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17.12.2019 | Words by: Aldo Kempen

An omnipresent neoliberal discourse emphasises our responsibility to be, or rather, to become better, more moral and more productive citizens. As such, we are asked to invest, now, in our future selves. This is set perpendicular to the ever more alluring interfaces that are designed to distract us into the momentary amnesia of social media. Split between distraction into an oblivious now and labouring for a better future, the contemporary subject inhabits a bipolar temporality. Intervening in this bipolarity, What About Now is a night that takes you on an aural exploration of what it could mean to inhabit the fleeting present — a night that breaks with the current obsession with the future. On the 19th of December, various artists guide the listeners away from the daily distractions and into a contemplative state. Through music, it surveys the many forms that the now can take. But as obvious and given ‘the now’ seems, what do we mean when we talk about- or experience this now? Here on the blog, (perpetually in becoming) philosopher Aldo Kempen lifts a glimpse of the veil of the framing lecture that he will deliver on this night:

While the future is shrouded in uncertainty and the past is only retrievable through relics and memories, the now seems to have a certain givenness and clarity to it. The now seems to be the most given and obvious — in a way, it’s all we have. However, if we look closer, this seeming givenness of the present seeps steadily away, because how long does this now last? How long is an instance? If this evening is musically intervening into a ‘now’, when is this ‘now’ and how long will it take? Does it last a second or a millisecond; is it even expressible in clock-time?

The absolute existence of time (as existing outside of the perceived phenomena, as something that predates these phenomena) was something that was long sought after within philosophical circles. Commenting on- and rejecting this debate, Marx came to a conclusion that time was not something existing outside of the material reality but something that was constructed within this. Time was something that was created, differently, in different eras and cultures. Marxist scholars scrutinised our current conception of time as sequential, successive and discrete - where a unit (a second) is followed by another (second). From this Marxist perspective, they argued that this is not an inherent property of time but, merely, a culturally contingent way of looking at it.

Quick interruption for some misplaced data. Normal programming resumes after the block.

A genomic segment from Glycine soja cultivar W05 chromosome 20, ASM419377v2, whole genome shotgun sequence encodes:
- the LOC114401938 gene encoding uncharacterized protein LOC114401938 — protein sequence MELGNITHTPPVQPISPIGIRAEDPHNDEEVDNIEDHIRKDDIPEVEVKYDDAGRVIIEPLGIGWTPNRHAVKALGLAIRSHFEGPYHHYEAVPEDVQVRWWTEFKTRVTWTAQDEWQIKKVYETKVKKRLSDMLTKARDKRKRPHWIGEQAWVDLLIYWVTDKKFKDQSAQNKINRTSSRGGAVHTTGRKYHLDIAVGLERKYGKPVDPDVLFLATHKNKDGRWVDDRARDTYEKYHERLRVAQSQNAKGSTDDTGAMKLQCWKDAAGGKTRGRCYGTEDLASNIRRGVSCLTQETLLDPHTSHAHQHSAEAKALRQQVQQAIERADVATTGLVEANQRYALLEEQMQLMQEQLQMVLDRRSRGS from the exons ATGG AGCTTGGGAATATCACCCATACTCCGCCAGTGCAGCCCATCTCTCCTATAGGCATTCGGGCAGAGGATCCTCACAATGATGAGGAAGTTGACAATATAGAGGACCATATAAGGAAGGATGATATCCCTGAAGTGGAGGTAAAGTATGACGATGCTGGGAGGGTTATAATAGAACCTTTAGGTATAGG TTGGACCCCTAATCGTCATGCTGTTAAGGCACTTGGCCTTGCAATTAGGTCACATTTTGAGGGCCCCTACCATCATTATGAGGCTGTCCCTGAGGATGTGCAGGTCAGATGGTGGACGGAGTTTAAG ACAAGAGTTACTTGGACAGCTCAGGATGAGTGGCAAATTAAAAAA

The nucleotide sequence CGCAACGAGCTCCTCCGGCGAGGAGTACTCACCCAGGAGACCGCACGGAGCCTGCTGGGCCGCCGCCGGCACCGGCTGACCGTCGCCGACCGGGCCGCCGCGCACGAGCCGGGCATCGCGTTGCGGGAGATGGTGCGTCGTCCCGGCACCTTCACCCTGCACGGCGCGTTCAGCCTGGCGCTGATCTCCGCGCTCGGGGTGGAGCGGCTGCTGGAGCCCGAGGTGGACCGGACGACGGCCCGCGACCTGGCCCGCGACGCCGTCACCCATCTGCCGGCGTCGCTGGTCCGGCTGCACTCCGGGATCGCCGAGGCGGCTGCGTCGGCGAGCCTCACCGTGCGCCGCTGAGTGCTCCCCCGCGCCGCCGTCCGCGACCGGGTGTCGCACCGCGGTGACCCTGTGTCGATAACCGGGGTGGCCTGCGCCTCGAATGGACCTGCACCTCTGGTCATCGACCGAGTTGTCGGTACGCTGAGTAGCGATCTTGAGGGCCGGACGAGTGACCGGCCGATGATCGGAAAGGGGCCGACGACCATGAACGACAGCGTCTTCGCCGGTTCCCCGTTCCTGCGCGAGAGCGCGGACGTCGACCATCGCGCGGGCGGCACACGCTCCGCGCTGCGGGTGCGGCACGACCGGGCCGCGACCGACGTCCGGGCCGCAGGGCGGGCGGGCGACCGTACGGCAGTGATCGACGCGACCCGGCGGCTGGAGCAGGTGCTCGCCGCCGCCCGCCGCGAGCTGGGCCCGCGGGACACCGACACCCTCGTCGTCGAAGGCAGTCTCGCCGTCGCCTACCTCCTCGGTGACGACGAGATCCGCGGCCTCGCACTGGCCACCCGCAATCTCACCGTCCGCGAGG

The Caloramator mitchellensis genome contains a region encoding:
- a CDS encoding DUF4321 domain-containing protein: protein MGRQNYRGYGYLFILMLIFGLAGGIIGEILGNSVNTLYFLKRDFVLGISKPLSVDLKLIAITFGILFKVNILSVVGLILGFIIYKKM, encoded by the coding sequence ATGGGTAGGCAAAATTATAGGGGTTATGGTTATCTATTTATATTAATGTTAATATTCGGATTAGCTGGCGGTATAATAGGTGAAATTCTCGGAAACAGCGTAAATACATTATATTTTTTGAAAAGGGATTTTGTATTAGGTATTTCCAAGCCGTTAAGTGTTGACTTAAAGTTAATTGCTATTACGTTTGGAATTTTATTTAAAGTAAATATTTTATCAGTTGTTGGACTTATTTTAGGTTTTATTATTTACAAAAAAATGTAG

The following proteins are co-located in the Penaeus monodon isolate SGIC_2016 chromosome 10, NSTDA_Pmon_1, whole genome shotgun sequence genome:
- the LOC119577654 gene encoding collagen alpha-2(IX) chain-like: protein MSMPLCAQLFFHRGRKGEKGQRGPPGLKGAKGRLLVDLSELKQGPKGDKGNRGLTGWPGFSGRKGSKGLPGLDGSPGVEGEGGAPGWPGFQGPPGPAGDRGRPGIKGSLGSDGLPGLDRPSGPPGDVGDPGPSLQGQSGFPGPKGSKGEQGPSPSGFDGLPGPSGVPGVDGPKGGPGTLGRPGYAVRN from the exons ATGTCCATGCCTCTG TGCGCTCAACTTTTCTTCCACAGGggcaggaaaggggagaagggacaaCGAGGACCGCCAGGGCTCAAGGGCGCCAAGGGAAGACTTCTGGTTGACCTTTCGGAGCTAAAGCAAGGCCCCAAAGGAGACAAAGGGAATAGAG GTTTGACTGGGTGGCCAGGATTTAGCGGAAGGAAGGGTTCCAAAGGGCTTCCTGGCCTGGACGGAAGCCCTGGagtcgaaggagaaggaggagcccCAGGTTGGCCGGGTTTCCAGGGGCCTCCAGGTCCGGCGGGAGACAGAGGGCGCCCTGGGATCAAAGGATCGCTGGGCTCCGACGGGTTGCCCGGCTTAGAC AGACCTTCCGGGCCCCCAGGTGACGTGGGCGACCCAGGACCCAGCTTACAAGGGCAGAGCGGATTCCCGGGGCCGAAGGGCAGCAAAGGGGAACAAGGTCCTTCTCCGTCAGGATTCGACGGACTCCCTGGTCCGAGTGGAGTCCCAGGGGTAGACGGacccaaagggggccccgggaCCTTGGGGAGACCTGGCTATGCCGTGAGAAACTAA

Illustrating this point, anthropologists have surveyed different cultures where time is experienced in radically different ways. For instance, in Madagascar, the anthropologist Edward Evans-Pritchard observed how the cooking of rice (about half an hour) was used as an indicator of time. Here, time was not perceived as developing outside of the practices of daily life but was measured through theses practices and was experienced as cyclical rather than linear. Time was happening outside of the phenomena but was happening within them.

Another example could be gained from the sociologist Pierre Bourdieu, as he observed the Kabyle people in Algeria. He noted how they had a distinct disregard to clock time — the clock was referred to as “the devil’s mill”. The notion of an exact appointment was foreign to them and rather they planned to “meet at the next market”. Such imprecise ways of differentiating time can only make sense, according to Bourdieu, in a crofting society whose division of labour is minimal and in which the day’s tasks disclose themselves out of the rhythm of the seasons. These social-scientists, together with Marx, concluded that time-scales and ways to differentiate time are relative to the needs of a society and not necessarily existing beyond this.

Marxist historian E.D Thompson takes this premise, of the social construction of time, to analyse our capitalist mode of production. He argues that the emergence of sequential time is tied to the dissemination of clock-time in the labour process. With clocks becoming more prevalent in the 18th century, it allowed the labour process to become more intricate and divided. Individual processes of labour could now be coordinated more precisely and effectively. As acts and practices could be clocked down to the second, labour began to be exploited more thoroughly since it could be better measured, studied and perfected. For example, Michel Foucault spotlights how in the 18th-century France descriptions of how a worker should execute their specific task became dramatically more specific and elaborate.